Multivariate Analysis of Erosivity Indices and Rainfall Physical Characteristics Associated with Rainfall Patterns in Rio de Janeiro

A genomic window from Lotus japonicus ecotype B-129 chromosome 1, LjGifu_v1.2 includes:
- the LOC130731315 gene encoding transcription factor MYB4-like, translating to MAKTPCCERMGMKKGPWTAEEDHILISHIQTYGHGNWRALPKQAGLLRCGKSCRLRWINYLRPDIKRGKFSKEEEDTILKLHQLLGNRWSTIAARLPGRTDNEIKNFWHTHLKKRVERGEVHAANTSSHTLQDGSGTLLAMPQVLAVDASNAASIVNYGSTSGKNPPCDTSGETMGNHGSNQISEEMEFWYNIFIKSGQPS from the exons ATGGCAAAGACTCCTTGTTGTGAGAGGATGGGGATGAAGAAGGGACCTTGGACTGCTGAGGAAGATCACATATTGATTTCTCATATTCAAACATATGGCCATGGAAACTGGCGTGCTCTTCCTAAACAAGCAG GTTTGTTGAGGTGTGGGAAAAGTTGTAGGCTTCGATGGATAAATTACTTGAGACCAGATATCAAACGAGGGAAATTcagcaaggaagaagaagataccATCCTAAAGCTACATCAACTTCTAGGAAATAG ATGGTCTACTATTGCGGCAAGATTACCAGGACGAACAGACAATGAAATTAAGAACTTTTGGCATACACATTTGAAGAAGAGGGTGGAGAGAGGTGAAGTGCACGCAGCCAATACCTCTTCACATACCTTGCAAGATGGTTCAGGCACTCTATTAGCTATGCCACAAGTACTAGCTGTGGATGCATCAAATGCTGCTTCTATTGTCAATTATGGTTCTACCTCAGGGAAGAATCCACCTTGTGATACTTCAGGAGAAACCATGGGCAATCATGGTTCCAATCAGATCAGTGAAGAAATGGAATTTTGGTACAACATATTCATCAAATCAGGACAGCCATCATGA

ABSTRACT The identification of areas with greater erosive potential is important for planning soil and water conservation. The objective of this study was to evaluate the physical characteristics of rainfall events in the state of Rio de Janeiro, Brazil, and their interactions with rainfall patterns through multivariate statistical analysis. Rainfall depth, kinetic energy, 30-min intensity (I30), duration of rainfall events, and the erosivity indices KE >10, KE >25, and EI30 in 36 locations (stations) were subjected to principal component analysis (PCA) and canonical discriminant analysis (CDA). Based on evaluation of the respective historical series of hyetographs, it was found that the advanced pattern occurs with highest frequency (51.8 %), followed by the delayed pattern (26.1 %), and by the intermediate pattern (22.1 %). All the evaluated rainfall characteristics have high response capacity in describing localities and rainfall patterns through PCA and CDA. In CDA, the Tukey test (p<0.05) applied to the scores of the first canonical discriminant function (CDF1) allowed differentiation of the stations with respect to the rainfall and erosivity characteristics for the advanced and delayed patterns. In the delayed pattern, the localities of Angra dos Reis, Campos, Eletrobrás, Manuel Duarte, Santa Isabel do Rio Preto, Tanguá, Teresópolis, Vila Mambucaba, and Xerém had the highest CDF1 scores, indicating that they have rainfalls with higher depth, I30, and duration because the standardized canonical coefficient (SCC) and the correlation coefficient (“r”) of these characteristics were positive. The rainfall events in the state of Rio de Janeiro differ from one locality to another in relation to the advanced and delayed rainfall patterns, mainly due to the physical characteristics of rainfall depth, I30, and duration, indicating a higher risk of soil loss and runoff in the localities where rainfall events with the delayed pattern prevail.